table shows all the club eyepieces available with both the 10 and 12 inch
However, you can clear that data and enter in your own telescope and
eyepiece details to see what they give you.
barlow value below represents the barlowed binoviewer that goes with the
10" scope, you can put your own barlow value in there, common values
would be 1.5, 2, 3, no barlow would be a value of 1.
focal length should be in the instructions of your scope, the focal length
of the eyepiece is usually on a sticker or engraved onto the eyepiece.
apparent field of view (aFOV) is as particular to an eyepeice as its focal
length, if its not printed on the eyepiece then it can usually be found on
the web, at the bottom of this page is a list of aFOV's for some of the
most popular eyepieces. The aFOV is
the width in degrees of the field as seen through just the eyepiece alone.
If you have two eyepieces with the same focal length, the one with the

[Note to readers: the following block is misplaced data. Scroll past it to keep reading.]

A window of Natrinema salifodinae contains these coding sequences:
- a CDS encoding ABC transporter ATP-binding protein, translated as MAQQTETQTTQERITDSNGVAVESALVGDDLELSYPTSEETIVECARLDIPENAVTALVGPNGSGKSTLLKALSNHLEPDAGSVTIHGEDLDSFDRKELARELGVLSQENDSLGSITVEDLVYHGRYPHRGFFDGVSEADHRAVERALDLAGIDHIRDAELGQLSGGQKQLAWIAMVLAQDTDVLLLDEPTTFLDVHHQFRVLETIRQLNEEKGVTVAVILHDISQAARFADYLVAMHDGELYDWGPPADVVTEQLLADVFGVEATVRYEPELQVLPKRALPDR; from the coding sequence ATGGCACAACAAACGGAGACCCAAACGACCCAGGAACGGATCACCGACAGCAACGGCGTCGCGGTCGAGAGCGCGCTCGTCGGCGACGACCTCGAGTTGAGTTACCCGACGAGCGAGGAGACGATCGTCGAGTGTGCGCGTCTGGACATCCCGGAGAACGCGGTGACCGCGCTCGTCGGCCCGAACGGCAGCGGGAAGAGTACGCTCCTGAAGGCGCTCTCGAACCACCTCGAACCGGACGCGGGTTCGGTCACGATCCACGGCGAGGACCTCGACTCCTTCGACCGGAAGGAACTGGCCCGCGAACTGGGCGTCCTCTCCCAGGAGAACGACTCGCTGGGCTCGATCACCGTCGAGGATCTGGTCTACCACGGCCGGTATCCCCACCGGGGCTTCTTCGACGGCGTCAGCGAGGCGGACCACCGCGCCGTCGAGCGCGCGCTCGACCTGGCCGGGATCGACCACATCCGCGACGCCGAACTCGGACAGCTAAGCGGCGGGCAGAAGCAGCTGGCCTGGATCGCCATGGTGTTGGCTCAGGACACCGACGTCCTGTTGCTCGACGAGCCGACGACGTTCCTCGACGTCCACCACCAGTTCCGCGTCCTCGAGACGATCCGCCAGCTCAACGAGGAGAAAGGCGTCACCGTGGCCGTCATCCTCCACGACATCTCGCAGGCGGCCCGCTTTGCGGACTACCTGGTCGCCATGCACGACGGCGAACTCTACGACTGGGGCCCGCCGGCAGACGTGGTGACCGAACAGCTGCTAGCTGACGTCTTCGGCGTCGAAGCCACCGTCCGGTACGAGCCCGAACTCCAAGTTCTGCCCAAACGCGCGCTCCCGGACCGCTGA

larger apparent field of view will show more of the sky if inserted into
the same telescope. This parameter is determined by the design of the
lenses inside an eyepiece.
pupil is the size of the light cone leaving the eyepiece, if it's above
7mm then you're effectively stepping down the aperture of your scope, if
its very low (<1mm) then the eyepiece can be difficult to see into. The
lenses in an eyepiece form an image that floats in midair just outside the
lens closest to your eye. When you observe you place your eye so that it
can see this exit pupil image. If all is going as planned, the image size
will fit with room to spare within your eye. The size of this image is the
Field of View (FOV) is measured in degrees, the bigger it is, then the
wider the image will be. A small true FOV would look like youre
looking through a long narrow tube, a very wide FOV can give you an almost
spacewalk experience. The true FOV is
the field of view of the entire telescope system, including the eyepiece
The maximum magnification given below
is the absolute maximum the optics can do, the practical maximum is
often alot less then this because of atmospheric seeing,
miscollimation and warm optics. Going below the minimum
magnification will effectively reduce the aperture of your